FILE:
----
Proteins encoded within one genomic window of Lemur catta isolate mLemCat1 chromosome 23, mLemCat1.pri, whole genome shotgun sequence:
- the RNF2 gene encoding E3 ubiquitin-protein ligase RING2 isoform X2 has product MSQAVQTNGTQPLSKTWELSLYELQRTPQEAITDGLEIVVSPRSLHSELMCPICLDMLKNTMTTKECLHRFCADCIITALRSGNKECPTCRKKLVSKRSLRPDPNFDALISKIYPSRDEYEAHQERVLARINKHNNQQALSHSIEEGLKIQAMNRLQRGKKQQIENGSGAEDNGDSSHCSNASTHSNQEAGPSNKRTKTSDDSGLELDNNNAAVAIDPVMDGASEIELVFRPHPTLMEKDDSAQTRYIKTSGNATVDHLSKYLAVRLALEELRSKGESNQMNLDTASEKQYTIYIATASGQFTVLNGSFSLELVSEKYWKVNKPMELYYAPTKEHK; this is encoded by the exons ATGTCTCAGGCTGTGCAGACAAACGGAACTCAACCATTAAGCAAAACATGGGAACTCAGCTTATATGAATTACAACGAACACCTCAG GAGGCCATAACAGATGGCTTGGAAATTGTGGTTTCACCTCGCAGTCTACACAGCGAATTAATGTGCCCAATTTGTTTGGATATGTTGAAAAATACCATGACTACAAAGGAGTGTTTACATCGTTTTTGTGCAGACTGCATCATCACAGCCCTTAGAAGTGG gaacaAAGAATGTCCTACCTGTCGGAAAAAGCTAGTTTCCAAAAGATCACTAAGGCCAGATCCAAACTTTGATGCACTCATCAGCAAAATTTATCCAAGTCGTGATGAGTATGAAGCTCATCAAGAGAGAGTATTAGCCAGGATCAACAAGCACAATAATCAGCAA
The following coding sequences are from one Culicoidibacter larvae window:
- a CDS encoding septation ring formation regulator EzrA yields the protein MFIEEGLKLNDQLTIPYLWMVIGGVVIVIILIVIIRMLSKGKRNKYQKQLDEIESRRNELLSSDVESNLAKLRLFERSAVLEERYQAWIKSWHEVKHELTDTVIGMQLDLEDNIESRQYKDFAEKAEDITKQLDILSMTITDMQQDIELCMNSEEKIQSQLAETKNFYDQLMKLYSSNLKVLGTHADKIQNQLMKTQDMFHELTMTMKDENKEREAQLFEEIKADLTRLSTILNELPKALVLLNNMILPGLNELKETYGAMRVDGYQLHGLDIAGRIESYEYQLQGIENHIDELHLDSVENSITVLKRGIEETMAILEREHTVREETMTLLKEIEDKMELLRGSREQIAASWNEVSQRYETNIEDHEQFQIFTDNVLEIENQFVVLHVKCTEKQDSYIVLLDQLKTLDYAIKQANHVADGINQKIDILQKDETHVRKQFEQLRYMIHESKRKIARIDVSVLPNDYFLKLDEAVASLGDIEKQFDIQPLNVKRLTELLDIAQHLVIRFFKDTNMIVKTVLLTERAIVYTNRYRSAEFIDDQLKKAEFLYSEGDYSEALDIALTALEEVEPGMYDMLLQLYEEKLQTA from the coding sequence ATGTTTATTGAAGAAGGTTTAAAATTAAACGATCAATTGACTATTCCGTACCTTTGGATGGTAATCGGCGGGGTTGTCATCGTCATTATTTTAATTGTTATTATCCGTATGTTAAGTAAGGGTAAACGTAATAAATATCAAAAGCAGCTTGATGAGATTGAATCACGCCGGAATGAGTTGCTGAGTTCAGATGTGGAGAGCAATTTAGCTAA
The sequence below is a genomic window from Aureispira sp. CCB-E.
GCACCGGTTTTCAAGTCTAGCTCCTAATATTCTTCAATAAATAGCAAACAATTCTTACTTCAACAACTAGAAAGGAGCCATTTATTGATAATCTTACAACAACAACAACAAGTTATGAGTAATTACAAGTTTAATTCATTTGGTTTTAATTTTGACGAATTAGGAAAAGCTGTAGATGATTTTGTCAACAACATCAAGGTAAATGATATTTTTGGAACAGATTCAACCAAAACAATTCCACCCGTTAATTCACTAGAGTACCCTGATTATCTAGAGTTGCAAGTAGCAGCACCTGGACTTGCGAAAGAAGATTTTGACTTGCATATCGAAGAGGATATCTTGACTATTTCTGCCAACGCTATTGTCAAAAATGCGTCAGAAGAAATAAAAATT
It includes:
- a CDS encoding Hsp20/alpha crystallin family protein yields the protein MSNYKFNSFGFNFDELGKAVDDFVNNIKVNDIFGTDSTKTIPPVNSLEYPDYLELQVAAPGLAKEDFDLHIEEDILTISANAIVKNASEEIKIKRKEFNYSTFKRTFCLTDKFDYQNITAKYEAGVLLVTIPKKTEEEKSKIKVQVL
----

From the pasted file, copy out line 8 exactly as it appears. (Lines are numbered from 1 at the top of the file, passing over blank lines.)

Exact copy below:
- a CDS encoding Hsp20/alpha crystallin family protein yields the protein MSNYKFNSFGFNFDELGKAVDDFVNNIKVNDIFGTDSTKTIPPVNSLEYPDYLELQVAAPGLAKEDFDLHIEEDILTISANAIVKNASEEIKIKRKEFNYSTFKRTFCLTDKFDYQNITAKYEAGVLLVTIPKKTEEEKSKIKVQVL